This international network dates back to the 1940s. i.e., more than 20 years before it was officially founded as an international organisation in 1966 (Ortiz et al., 2007). It began as a research project sponsored by the Government of Mexico and the Rockefeller Foundation dedicated to improving maize, beans and wheat, and later potato. Initially its research and training programme focused on Mexico, but soon began collaborating with other countries, especially in South America. In these early years, key organisational principles emerged, which became later on central to the entire network dealing with international agriculture (known today as the CGIAR Consortium). The late 1970 Nobel Peace Laureate Norman E. Borlaug led the original wheat programme, which evolved into an alliance between national agricultural research systems, the Centro Internacional de Mejoramiento de Maíz y Trigo (CIMMYT, Mexico) the International Centre for Agricultural Research in the Dry Areas (ICARDA, Syria) and advanced research institutes.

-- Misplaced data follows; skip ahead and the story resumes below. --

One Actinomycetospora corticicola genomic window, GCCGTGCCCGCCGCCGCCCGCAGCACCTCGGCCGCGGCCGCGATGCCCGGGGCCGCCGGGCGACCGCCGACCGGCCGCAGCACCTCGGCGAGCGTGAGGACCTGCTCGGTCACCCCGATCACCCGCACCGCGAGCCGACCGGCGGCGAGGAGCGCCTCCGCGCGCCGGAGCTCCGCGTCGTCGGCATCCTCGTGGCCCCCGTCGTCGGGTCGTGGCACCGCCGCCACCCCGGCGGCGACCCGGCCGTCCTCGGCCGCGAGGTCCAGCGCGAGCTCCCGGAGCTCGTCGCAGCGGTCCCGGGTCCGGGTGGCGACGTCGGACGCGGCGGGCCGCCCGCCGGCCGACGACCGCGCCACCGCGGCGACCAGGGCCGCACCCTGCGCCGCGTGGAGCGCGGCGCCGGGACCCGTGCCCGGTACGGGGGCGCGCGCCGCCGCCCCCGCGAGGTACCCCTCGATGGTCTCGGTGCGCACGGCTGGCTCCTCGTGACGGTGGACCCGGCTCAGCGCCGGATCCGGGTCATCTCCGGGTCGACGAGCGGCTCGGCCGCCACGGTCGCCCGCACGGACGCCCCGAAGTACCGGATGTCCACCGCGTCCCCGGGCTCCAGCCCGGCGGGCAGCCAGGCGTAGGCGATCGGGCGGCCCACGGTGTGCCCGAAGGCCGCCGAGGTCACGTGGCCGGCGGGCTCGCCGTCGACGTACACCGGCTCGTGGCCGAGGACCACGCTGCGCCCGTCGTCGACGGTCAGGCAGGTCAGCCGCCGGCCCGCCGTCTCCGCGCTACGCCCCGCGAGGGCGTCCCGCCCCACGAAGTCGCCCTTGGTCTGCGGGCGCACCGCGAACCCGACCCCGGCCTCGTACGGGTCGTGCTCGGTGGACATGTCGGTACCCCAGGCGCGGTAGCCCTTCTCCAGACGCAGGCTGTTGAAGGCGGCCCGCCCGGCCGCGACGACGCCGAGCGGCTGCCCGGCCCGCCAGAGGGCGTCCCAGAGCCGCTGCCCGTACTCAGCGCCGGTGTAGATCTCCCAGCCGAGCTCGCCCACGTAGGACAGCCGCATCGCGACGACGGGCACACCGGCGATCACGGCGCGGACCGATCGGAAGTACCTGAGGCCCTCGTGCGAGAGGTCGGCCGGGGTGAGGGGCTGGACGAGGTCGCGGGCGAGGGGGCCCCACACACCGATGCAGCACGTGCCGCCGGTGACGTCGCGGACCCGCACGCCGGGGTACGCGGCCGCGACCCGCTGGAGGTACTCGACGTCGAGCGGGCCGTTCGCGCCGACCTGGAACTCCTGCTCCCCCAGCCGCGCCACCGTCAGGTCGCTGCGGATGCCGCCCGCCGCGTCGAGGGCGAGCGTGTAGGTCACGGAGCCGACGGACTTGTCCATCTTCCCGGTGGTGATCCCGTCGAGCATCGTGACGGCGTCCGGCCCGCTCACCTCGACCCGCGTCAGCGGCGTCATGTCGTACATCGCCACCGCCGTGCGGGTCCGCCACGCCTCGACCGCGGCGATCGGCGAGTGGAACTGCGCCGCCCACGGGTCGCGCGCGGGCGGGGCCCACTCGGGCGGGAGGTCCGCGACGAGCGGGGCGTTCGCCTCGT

This network deployed cutting-edge science alongside practical multi-disciplinary applications, resulting in the development of genetically enhanced wheat germplasm, which has improved food security and the livelihoods of farmers in the developing world (Ortiz et al., 2008). The spring wheat germplasm bred in Mexico under the leadership of Borlaug was further used for launching the Green Revolution in India, Pakistan, and Turkey (Reynolds and Borlaug, 2006). The network was broadened during the 1970s to include Brazil, China, and other major developing country wheat producers. It resulted in wheat cultivars with broader host plant resistance (especially to rusts), better adaptation to marginal environments, and tolerance to acid soils.